Reminiscence – Movie Reviews by Ry!

Reminiscence – Hollow Memories: A Reverie of Lost Time

Through the unknown, we seek purpose in circumstance.  If it is by chance or choice, the meanings sought can make manners better (or worse).  Capturing these points in a story, it showcases ideas that can bring together emotional worth in the mysteries of the journey.  In this review, I look at the latest from Warner Bros that brings a tale of Sci-Fi and mystery.  Through the nature of human discourse, it is a journey fraught with potential.  Even with a strong lead, Reminiscence is a faltering story that begs the question … can memories make living any better?

The story follows Nick Bannister (Hugh Jackman), a private detective of the mind.  When a simple case turns into an obsession, will he be able to find the truth within the tangles of the heart?  With this film, you have a story built on the basic mystery outline through a twofold approach.  Through the foundation, the film begins with the first approach: a world living on the hopes of fragile time.  The buildup of this false hope is provided through a mix of narration, world-building and character pieces placed on the ‘sandbox’ checkerboard.  Through this mix, we learn about Nick and his partner Watt’s (Thandiwe Newton) private detective job in a flooded Miami.  They are using a technological device called The Tank.  This device allows them to access memories, using it to help people ‘continue to live’ in this lost world or the DEA office to ‘solve crime’.  Through circumstantial plot foddering, they meet Mae (Rebecca Ferguson).  After a few conversational moments and melodramatic sequences, Nick is led down a path of unknown consequences.  Her introduction provides the second approach: the romantic mystery.  Once Nick gets entangled in Mae’s path, the obsession begins to have a ripple effect on his life.  Driven through this twofold approach, the astute character spirals downward by the fragility of love in a world drowned by circumstance.  This provides a window of opportunity for storytelling, giving a path of subtle dynamic to the Nick and Mae’s relationship.  Through the linear directive, we are given ‘pieces’ of the puzzle through layers of the world, usage of technology and mystery like tropes.  It is mix bag of forced exposition and noir like visuals, bringing the audience along a journey that showcases the reverie of life’s purpose.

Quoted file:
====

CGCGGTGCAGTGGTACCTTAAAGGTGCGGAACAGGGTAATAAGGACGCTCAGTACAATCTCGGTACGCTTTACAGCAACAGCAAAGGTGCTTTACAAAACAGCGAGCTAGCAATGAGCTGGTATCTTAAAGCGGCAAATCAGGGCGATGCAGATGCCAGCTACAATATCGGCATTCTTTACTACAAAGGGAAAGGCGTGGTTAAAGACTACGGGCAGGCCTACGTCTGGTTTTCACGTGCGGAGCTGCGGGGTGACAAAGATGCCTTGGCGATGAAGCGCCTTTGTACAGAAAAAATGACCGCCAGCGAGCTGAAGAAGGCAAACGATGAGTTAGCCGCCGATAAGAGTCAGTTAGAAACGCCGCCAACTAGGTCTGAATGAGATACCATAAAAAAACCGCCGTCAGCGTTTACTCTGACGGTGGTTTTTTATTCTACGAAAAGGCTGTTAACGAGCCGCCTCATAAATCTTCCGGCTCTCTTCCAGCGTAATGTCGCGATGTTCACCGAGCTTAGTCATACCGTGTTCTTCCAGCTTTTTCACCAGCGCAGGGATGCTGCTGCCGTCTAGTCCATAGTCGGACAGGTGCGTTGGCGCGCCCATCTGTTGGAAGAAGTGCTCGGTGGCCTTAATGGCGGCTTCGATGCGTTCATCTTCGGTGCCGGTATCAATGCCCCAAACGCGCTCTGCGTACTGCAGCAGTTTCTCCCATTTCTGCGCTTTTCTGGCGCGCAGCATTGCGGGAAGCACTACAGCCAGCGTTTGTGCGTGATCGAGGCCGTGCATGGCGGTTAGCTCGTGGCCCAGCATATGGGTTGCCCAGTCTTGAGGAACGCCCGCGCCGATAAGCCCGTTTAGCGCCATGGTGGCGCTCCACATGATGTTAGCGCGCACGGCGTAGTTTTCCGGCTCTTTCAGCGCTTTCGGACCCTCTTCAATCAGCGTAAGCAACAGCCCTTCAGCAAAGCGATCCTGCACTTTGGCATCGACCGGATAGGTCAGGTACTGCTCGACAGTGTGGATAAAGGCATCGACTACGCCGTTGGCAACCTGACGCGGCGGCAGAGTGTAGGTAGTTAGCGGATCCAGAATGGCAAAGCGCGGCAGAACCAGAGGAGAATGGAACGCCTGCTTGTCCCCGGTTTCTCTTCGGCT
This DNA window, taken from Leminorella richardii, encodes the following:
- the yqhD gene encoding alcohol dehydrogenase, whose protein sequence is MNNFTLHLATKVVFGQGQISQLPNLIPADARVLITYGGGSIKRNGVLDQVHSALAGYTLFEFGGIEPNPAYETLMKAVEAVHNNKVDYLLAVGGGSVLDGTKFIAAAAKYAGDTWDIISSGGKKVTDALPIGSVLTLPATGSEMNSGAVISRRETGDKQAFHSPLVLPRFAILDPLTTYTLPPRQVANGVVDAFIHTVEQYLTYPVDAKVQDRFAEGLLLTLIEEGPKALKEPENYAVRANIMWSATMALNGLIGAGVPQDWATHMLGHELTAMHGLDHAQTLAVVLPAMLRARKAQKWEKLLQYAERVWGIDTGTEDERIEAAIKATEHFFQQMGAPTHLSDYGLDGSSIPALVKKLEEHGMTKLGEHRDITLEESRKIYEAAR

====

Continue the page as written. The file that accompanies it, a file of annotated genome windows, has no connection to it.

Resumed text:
As Nick begins to unravel Mae’s past, it becomes a matter of emotional fortitude.  The dynamic of flashbacks is engrained within plot techniques, driven through the usage of The Tank.  The confliction of the past begins to divulge some evidence, leaving an opening of questions.  With new revelations coming to light, the genuine appeal of the journey becomes laced with forced connection for plot navigation.  By hollowing out the experience, the twofold approach rears its ugly head in a lethargic display of lazy scriptwriting.  Bringing everything into forced explanations, the third act tumbles into a general display of mystery tropes and predictable outcomes.  This leads into an anticlimactic treatment for the Nick and Mae storyline.  Reminiscence is a mystery is a hollow experience of lost potential.  There are strong moments, but nothing worth remembering.  If you are a fan of those involved or want to take a chance, go for it.  Otherwise, its just a rental.   

Full Score – 2 out of 5 (Rental)

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